Here comes another doomsday scenario, this time from the friendly gas giant Saturn. The story goes like this: NASA is working with secret organizations (such as the Illuminati or the Freemasons) to fulfil their dreams of “playing God” and creating a second Sun in the Solar System. This plan has many aims, but primarily they want to use the Cassini probe to trigger a catastrophic chain reaction inside Saturn so nuclear fusion is possible, generating a mini-Sun. This has been tried before, when the Galileo probe was dropped into the atmosphere of Jupiter in 2003 (but it obviously failed at first attempt). Cassini is carrying about 33 kg of plutonium, making it the ultimate cruise missile aimed at Saturn, atmospheric pressures eventually kick-starting a nuclear explosion in two years time.
Whilst this makes for interesting reading, yet again, the science is deeply flawed. We can expect this doomsday scenario (and yes, it is predicting the end of the world) to gain some strength before the Cassini mission is terminated in 2010…. only this time the Devil (Lucifer) is involved…
In the first part of this mini-series on the Universe Today, I look into the science behind a doomsday scenario known as The Lucifer Project (or simply Project Lucifer). I have heard of variations on this theme for many years, and at first it sounds possible, but then simple logic dictates that turning Jupiter or Saturn into a Sun is rather more sci-fi than sci-fact. In fact, the transformation of Jupiter into a second Sun is not a new idea. In the novel and movie 2010: Odyssey Two (notice the correlation with the date?) created by the late, great Arthur C. Clarke, Jupiter is the focus of the mysterious storyline. Black monoliths breed inside the gas giant’s atmosphere, at first creating a big black spot (again, notice the similarity with the 2003 black spot observation?), increasing its density and mass to a point where nuclear fusion can be sustained. The movie finishes with various views of the new binary solar system. A great movie.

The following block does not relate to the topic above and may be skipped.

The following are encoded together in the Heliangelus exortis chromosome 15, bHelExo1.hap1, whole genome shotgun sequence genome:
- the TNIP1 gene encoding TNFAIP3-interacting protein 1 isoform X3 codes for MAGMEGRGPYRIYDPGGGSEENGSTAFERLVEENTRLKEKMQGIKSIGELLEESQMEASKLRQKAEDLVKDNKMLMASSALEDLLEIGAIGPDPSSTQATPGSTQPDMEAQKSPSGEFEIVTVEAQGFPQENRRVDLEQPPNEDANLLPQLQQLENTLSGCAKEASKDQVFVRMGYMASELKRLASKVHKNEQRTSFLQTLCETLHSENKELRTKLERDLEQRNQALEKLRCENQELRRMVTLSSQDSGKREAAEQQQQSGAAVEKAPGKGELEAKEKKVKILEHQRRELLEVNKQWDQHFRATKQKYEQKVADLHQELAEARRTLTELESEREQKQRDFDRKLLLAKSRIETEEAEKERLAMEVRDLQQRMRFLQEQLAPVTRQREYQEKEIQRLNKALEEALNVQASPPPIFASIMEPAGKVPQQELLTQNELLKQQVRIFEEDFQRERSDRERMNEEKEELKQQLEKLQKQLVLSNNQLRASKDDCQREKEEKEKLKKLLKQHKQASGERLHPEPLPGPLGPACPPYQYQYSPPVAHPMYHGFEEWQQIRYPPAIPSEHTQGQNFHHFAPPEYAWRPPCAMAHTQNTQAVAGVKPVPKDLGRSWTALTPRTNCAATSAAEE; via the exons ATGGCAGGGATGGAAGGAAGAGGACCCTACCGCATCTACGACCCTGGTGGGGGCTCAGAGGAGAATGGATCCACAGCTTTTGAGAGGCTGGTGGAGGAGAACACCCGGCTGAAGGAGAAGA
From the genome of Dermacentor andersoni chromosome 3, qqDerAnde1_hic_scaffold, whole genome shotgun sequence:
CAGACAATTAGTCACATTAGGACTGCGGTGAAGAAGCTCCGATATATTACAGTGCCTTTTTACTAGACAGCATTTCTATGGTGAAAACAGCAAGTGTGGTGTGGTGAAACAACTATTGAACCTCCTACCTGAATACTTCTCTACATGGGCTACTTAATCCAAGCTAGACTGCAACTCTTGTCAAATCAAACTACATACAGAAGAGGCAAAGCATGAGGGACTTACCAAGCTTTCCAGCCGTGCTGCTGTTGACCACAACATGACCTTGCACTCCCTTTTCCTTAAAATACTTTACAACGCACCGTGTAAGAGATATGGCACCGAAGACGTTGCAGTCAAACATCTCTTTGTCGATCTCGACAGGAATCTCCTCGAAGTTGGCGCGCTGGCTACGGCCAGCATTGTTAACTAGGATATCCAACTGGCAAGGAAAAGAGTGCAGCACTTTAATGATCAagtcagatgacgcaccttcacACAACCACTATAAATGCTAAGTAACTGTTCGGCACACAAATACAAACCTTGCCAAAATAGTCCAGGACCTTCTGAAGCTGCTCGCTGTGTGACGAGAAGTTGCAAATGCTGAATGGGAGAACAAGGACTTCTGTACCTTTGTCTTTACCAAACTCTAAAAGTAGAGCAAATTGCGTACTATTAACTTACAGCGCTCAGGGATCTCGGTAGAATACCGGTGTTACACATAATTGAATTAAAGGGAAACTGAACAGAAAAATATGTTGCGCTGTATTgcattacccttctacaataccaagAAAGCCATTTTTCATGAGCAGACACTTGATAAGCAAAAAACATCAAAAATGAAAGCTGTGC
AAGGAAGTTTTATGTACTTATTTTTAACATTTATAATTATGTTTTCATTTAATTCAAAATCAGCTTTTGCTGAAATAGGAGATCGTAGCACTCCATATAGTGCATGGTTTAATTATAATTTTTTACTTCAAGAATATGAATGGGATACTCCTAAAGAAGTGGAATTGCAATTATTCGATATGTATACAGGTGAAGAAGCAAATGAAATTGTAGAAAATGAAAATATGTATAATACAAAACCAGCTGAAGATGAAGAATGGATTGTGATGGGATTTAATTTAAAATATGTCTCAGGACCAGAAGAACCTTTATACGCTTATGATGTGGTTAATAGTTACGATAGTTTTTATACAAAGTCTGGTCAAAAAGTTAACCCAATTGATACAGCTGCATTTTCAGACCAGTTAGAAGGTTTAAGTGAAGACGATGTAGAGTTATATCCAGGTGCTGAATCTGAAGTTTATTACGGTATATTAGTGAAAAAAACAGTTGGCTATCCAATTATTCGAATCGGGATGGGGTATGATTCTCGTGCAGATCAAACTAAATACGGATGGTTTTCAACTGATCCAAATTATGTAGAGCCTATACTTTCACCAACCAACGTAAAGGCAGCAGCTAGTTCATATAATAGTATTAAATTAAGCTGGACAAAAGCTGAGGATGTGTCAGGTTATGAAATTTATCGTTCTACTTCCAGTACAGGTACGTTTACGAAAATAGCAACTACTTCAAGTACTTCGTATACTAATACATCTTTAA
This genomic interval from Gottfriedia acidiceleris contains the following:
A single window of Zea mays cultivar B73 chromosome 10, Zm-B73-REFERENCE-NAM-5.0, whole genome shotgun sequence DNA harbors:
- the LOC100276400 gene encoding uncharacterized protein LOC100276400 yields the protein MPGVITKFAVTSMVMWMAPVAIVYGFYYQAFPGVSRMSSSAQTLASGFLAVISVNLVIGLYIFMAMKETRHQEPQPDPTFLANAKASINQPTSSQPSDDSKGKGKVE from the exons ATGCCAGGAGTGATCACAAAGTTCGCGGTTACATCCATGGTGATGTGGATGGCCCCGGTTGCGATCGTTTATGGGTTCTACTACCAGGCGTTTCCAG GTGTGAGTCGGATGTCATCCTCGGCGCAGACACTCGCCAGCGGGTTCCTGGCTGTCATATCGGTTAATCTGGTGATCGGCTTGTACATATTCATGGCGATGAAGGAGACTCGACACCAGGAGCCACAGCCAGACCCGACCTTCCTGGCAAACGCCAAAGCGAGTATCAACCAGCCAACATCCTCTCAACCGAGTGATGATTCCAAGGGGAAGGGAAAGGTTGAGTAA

So, it would seem, Project Lucifer is loosely based on Arthur C. Clarke’s novel (minus Galileo creating a nuclear chain reaction). Obviously, the 2003 Galileo collision with Jupiter had no lasting effect on the planet, conspiracy theorists are now looking at the 2010 Cassini collision with Saturn for their story. Therefore, last night I wrote Project Lucifer: Will Cassini Turn Saturn into a Second Sun? (Part 1) to address some of the technical reasons why a Cassini re-entry into Saturn’s atmosphere (or Galileo’s re-entry into Jupiter in 2003 for that matter) cannot miraculously pull all the tiny pieces of plutonium (non-weapon grade by the way) together to form a crude nuclear weapon. In the next part, I’ll look into the physics behind a star and look at why gas giants such as Jupiter and Saturn are called “failed stars”…